If you’ve not read last weeks post (and you’re a member of the site), then I urge you to do so now as this one picks up exactly where the previous one left off.
In short, we’re going to start talking about configuring Visual Studio Code for professional WordPress development. Of course, that raises a question: What is professional WordPress development?
If you ask ten different people, you’ll probably get 8-10 different answers; however, I’d define it as using professional software development practices within the context of WordPress.
Naturally, right? But what does this entail?
Off the top of my head, I think of:
- Using proper dependency management tools such as Composer, NPM or Yarn,
- Debugging using breakpoints (over var_dump and echo),
- Knowing how to format code using a given standard (PSR in the case that I’ll be using),
- File organizational structure,
But before getting into all of that, I think it’s important to get the IDE set up in such a way that looks good, plays well with the way that we want, and that we understand how it works so we can further tweak it as the need arises.
So in today’s post, we’re going to look at exactly that: Understanding how Visual Studio Code manages settings and a proposed list of configuration options that will help make your experience as solid as possible.
In the previous article, I walked through the process of setting up a local development environment using a package manager. Specifically, I talked about using Homebrew to install Valet and Composer.
The former offers the Nginx web server, a MySQL database server, while Homebrew allows you to install PHP. Composer gives you the ability to deal with PHP dependencies. If you’ve not read the post, I highly recommend it as this post is predicated on that entire environment.
Specifically, I’m going to be talking about IDEs. It’s a hot topic, I guess, but if you don’t have a preference then I’m going to walk you through the process of picking one that I think is best (at lest to start with), configuring it, and using it in the context of the environment established last week.
I’ve not been coy about my appreciation for Visual Studio or how it performs as an IDE for WordPress, but there are always things here and there I think are worth sharing either for the sake of making it a better experience or for improving our workflows.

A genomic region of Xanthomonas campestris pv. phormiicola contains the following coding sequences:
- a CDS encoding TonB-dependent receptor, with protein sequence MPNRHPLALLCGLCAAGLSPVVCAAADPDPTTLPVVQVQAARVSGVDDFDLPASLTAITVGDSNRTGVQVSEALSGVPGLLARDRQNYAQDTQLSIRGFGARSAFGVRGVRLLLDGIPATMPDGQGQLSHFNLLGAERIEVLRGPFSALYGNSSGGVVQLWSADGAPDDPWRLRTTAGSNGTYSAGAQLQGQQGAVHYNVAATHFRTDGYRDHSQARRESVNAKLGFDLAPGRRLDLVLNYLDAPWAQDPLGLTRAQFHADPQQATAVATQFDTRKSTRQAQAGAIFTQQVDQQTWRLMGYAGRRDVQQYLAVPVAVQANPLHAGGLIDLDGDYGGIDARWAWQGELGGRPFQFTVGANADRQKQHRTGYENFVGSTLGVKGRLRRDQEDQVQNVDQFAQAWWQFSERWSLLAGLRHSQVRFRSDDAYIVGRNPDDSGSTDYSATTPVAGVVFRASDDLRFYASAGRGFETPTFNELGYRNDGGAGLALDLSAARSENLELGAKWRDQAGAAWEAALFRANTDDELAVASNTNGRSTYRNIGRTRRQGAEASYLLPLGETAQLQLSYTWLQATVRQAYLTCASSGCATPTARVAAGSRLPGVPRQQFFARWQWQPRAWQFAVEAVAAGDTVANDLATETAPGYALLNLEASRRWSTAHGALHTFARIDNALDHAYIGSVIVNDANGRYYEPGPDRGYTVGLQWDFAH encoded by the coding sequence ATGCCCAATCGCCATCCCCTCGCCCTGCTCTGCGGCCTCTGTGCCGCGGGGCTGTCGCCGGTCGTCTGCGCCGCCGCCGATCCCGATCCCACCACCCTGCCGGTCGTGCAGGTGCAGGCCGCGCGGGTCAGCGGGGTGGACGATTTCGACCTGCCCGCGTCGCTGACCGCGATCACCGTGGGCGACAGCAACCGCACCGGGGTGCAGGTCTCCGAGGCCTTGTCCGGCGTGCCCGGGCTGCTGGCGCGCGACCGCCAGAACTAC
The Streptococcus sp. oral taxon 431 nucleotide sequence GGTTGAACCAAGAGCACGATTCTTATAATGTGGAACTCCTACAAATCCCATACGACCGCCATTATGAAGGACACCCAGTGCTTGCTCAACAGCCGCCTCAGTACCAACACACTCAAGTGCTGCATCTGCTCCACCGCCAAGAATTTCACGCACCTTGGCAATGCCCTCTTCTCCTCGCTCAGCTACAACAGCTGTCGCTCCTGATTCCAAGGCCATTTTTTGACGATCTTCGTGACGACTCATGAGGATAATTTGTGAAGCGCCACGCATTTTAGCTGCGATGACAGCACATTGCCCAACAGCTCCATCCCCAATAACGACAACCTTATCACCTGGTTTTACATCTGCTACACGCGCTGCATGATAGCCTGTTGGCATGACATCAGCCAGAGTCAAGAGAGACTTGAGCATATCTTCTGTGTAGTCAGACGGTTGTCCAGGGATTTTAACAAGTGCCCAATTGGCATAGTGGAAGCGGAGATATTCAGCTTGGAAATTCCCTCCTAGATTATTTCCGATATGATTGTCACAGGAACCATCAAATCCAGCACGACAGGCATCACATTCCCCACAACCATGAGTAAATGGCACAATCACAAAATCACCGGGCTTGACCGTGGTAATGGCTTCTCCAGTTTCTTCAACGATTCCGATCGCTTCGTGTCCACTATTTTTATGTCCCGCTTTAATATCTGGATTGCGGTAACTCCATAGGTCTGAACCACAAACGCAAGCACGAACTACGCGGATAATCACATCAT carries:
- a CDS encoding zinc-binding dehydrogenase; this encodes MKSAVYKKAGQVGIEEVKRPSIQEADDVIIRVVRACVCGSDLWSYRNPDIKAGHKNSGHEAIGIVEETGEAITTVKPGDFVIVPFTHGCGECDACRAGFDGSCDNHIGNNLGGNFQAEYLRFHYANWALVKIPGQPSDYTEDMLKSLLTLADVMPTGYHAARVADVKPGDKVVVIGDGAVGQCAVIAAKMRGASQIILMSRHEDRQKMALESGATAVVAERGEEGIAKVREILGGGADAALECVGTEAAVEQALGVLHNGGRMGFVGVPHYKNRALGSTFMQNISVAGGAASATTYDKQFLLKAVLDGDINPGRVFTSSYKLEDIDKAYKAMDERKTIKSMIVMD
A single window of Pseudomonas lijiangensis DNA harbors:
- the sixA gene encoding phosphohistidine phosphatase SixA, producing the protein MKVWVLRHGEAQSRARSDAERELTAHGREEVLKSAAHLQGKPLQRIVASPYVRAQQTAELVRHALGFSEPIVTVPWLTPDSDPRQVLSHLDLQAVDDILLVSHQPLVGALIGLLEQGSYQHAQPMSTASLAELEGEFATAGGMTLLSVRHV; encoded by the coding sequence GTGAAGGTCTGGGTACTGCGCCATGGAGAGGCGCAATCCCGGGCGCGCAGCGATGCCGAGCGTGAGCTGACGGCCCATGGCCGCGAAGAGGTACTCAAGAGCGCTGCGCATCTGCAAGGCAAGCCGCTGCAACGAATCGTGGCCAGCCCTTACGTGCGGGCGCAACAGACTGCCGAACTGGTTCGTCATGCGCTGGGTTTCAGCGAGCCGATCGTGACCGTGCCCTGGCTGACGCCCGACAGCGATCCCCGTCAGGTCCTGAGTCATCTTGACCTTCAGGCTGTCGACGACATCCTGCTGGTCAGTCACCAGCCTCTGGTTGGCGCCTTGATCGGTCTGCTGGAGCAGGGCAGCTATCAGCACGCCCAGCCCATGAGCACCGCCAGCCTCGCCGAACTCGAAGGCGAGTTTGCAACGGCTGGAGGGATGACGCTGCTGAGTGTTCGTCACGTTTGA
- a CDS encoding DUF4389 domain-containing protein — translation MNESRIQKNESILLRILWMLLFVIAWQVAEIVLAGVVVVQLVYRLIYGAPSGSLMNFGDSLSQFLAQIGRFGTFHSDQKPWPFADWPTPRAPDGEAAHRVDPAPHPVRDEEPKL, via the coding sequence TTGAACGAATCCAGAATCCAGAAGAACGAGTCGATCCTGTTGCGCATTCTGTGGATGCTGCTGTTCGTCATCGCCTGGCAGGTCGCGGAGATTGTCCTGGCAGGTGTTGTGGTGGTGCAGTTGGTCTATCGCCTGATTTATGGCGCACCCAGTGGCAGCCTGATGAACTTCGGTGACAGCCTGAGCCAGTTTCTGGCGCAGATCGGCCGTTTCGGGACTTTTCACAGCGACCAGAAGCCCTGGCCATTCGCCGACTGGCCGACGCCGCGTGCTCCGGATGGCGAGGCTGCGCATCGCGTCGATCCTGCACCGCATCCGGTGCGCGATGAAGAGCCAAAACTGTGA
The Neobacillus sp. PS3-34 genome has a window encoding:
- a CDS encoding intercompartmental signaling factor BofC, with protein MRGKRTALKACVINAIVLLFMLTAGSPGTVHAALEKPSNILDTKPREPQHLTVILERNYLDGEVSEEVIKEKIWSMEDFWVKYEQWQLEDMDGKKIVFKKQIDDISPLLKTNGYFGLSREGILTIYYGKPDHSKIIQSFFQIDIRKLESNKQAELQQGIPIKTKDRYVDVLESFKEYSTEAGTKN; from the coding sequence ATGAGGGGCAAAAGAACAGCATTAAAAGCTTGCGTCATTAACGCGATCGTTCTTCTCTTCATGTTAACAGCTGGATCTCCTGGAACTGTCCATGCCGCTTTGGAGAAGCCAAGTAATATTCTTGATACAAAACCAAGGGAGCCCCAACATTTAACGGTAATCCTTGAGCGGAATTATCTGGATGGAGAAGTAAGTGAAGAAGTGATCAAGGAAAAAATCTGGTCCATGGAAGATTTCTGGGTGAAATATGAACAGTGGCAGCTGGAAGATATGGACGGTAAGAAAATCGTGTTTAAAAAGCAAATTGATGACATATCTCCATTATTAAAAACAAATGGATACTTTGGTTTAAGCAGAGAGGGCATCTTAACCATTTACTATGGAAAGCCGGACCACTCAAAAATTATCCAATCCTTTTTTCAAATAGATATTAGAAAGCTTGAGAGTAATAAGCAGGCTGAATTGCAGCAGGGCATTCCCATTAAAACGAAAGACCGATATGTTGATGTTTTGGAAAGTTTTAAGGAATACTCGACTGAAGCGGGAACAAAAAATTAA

Case in point:
How many of us work on codebases large enough that we’re writing comments, code, or other features that yield us dropping TODOs or FIXMEs throughout the code so we can focus on the task at hand?
I think our intentions are good. I mean, we do plan to come back to these, but if they aren’t documented in some way, it’s far too easy to come back and do then.
And sure, you can always do a “find all” at the end of a sprint or before the end of a project of whenever works best for you, but there are extensions that can do this for you.
Yesterday, I walked through the process of sharing databases in Dropbox so it makes sense to follow that up with how to go about sharing Visual Studio Code settings in Dropbox.
That is if you use Visual Studio Code (and I’ve had some people ask Twitter how to do this).
As the same is in the previous post, the same disclaimer that I work on macOS. So this dictates the commands I use, how I create symbolic links, and how I go about sharing settings among machines.
Since this is following up a similar post, why not jump right in?
In earlier posts, I’ve talked a bit about Visual Studio Code the least of which not being the importance of debugging your code with Xdebug.
One of the questions I’ve received (and seen elsewhere around the web) is how to actually setup Visual Studio Code debug configuration. That is, you have Xdebug installed, you have the module specific in your PHP configuration file, but there’s no way to actually activate the debugger within the IDE.
Instead, you see something like this:
This is an easy fix.